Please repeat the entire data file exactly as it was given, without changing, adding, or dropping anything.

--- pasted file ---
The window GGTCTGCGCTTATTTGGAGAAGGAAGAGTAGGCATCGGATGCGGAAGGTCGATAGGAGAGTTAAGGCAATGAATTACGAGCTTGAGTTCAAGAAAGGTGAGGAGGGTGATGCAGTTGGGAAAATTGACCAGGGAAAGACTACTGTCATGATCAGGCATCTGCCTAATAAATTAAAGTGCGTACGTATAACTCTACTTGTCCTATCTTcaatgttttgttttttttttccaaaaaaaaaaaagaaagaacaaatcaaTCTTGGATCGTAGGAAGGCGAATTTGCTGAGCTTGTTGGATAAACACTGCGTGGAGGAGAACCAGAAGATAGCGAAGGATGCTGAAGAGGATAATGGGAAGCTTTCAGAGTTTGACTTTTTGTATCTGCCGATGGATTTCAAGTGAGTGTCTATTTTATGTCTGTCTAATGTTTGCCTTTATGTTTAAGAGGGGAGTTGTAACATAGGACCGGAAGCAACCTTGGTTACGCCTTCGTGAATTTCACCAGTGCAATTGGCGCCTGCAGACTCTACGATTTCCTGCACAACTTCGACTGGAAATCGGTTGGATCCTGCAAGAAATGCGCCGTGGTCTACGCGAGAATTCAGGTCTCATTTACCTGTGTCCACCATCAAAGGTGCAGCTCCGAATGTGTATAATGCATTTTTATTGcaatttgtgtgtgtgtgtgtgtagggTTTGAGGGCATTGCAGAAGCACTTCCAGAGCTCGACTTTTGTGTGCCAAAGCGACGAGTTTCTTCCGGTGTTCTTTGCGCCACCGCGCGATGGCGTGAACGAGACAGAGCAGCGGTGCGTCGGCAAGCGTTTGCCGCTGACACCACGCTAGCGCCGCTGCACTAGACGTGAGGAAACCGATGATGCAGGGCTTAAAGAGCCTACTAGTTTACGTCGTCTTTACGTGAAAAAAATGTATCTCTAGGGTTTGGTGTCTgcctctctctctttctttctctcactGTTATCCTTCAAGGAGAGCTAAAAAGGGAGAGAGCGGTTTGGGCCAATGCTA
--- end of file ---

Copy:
The window GGTCTGCGCTTATTTGGAGAAGGAAGAGTAGGCATCGGATGCGGAAGGTCGATAGGAGAGTTAAGGCAATGAATTACGAGCTTGAGTTCAAGAAAGGTGAGGAGGGTGATGCAGTTGGGAAAATTGACCAGGGAAAGACTACTGTCATGATCAGGCATCTGCCTAATAAATTAAAGTGCGTACGTATAACTCTACTTGTCCTATCTTcaatgttttgttttttttttccaaaaaaaaaaaagaaagaacaaatcaaTCTTGGATCGTAGGAAGGCGAATTTGCTGAGCTTGTTGGATAAACACTGCGTGGAGGAGAACCAGAAGATAGCGAAGGATGCTGAAGAGGATAATGGGAAGCTTTCAGAGTTTGACTTTTTGTATCTGCCGATGGATTTCAAGTGAGTGTCTATTTTATGTCTGTCTAATGTTTGCCTTTATGTTTAAGAGGGGAGTTGTAACATAGGACCGGAAGCAACCTTGGTTACGCCTTCGTGAATTTCACCAGTGCAATTGGCGCCTGCAGACTCTACGATTTCCTGCACAACTTCGACTGGAAATCGGTTGGATCCTGCAAGAAATGCGCCGTGGTCTACGCGAGAATTCAGGTCTCATTTACCTGTGTCCACCATCAAAGGTGCAGCTCCGAATGTGTATAATGCATTTTTATTGcaatttgtgtgtgtgtgtgtgtagggTTTGAGGGCATTGCAGAAGCACTTCCAGAGCTCGACTTTTGTGTGCCAAAGCGACGAGTTTCTTCCGGTGTTCTTTGCGCCACCGCGCGATGGCGTGAACGAGACAGAGCAGCGGTGCGTCGGCAAGCGTTTGCCGCTGACACCACGCTAGCGCCGCTGCACTAGACGTGAGGAAACCGATGATGCAGGGCTTAAAGAGCCTACTAGTTTACGTCGTCTTTACGTGAAAAAAATGTATCTCTAGGGTTTGGTGTCTgcctctctctctttctttctctcactGTTATCCTTCAAGGAGAGCTAAAAAGGGAGAGAGCGGTTTGGGCCAATGCTA